Rain, storms in NZ North Island after Queenstown's worst flood in 24 years
The South Island of New Zealand copped a drenching last week, with hundreds of people evacuated as waters rose quickly in the popular tourist town.
A slow-moving low-pressure system lingered over the South Island of New Zealand last Thursday and Friday causing a multi-day deluge in the region.
The satellite loop below shows thick cloud encircling the low over the South Island on Thursday.
Video: Visible true colour satellite imagery showing cloud over New Zealand’s South Island on Thursday, September 21, 2023.
Queenstown declared a state of emergency after the town saw its largest daily rainfall totals in 24 years, with 87 mm of rain falling in the 24 hours to 9am NZDT on Friday, September 22.
This rainfall led to multiple debris and flooding events, with hundreds of people evacuated on Thursday night.
A Queenstown cemetery was also damaged in the floods last week.
The flooding and landslips have also caused an outbreak of cryptosporidium, a highly infectious parasite with locals encouraged to boil their water.
There were several other huge single day rainfall totals recorded on the South Island on Thursday, with Milford Sound recording 318.99 mm, Gore 102.6 mm and Mount Cook 50.4mm.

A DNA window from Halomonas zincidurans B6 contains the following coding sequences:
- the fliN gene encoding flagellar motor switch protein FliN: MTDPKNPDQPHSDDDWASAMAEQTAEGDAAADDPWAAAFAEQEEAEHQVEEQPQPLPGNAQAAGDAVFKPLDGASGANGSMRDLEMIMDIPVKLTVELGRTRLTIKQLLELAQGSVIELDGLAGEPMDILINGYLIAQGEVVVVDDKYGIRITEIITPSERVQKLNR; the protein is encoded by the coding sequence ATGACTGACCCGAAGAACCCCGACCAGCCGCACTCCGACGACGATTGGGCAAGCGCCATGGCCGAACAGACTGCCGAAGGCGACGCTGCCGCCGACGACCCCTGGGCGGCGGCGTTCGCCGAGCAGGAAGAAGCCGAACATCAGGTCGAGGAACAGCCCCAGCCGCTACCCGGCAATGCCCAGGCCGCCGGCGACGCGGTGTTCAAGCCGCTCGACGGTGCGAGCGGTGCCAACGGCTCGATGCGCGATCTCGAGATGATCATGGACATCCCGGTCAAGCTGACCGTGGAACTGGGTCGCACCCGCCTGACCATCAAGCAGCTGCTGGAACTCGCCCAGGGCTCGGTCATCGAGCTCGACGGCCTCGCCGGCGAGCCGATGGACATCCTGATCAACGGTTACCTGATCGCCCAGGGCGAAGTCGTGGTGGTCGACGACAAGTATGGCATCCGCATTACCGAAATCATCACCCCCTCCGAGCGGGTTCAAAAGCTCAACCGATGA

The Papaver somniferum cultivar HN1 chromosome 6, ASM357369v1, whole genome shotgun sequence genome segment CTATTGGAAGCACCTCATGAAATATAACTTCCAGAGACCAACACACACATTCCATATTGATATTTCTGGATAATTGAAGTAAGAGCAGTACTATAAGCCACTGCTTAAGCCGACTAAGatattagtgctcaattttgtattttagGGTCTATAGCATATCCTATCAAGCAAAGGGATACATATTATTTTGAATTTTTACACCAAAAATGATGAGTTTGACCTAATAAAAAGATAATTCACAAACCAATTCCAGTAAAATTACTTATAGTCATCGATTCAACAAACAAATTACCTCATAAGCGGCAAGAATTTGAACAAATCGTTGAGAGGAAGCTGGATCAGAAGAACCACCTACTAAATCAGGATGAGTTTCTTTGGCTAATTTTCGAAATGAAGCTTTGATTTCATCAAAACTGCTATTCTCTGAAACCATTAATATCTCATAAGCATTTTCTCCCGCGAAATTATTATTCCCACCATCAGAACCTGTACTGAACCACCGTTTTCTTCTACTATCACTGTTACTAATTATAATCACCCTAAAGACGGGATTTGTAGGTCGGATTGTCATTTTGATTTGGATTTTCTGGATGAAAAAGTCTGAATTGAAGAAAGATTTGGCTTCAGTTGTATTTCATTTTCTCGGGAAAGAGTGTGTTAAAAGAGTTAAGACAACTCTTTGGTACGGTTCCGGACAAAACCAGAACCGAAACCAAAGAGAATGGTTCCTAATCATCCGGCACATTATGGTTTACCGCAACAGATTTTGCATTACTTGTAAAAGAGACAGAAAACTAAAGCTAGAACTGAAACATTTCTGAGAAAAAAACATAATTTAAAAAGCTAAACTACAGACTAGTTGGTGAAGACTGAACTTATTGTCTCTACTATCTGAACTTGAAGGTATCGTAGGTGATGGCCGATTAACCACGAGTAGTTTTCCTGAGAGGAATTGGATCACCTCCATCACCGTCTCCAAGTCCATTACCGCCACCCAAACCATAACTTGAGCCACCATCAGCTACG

The rainfall caused multiple rivers to peak or overflow, with the Waikaia River flooding nearby farmland.
The map below shows that rainfall totals exceeding 300 mm have been observed in southwest New Zealand over the past week.
Image: 7-day rainfall observations leading up to 9am AEST on Tuesday, September 26, based on DTN quantitative precipitation estimates.
The system also brought significant snow to the South Island’s Alpine region last week, with The Remarkables recording 70cm of snow contributing to a healthy late-season snowpack depth of 90cm.
The rainfall has now shifted to the country’s North Island, with watches and warnings in place for rain, thunderstorms and wind as the low progresses further northeast. The latest NZ warnings are available here.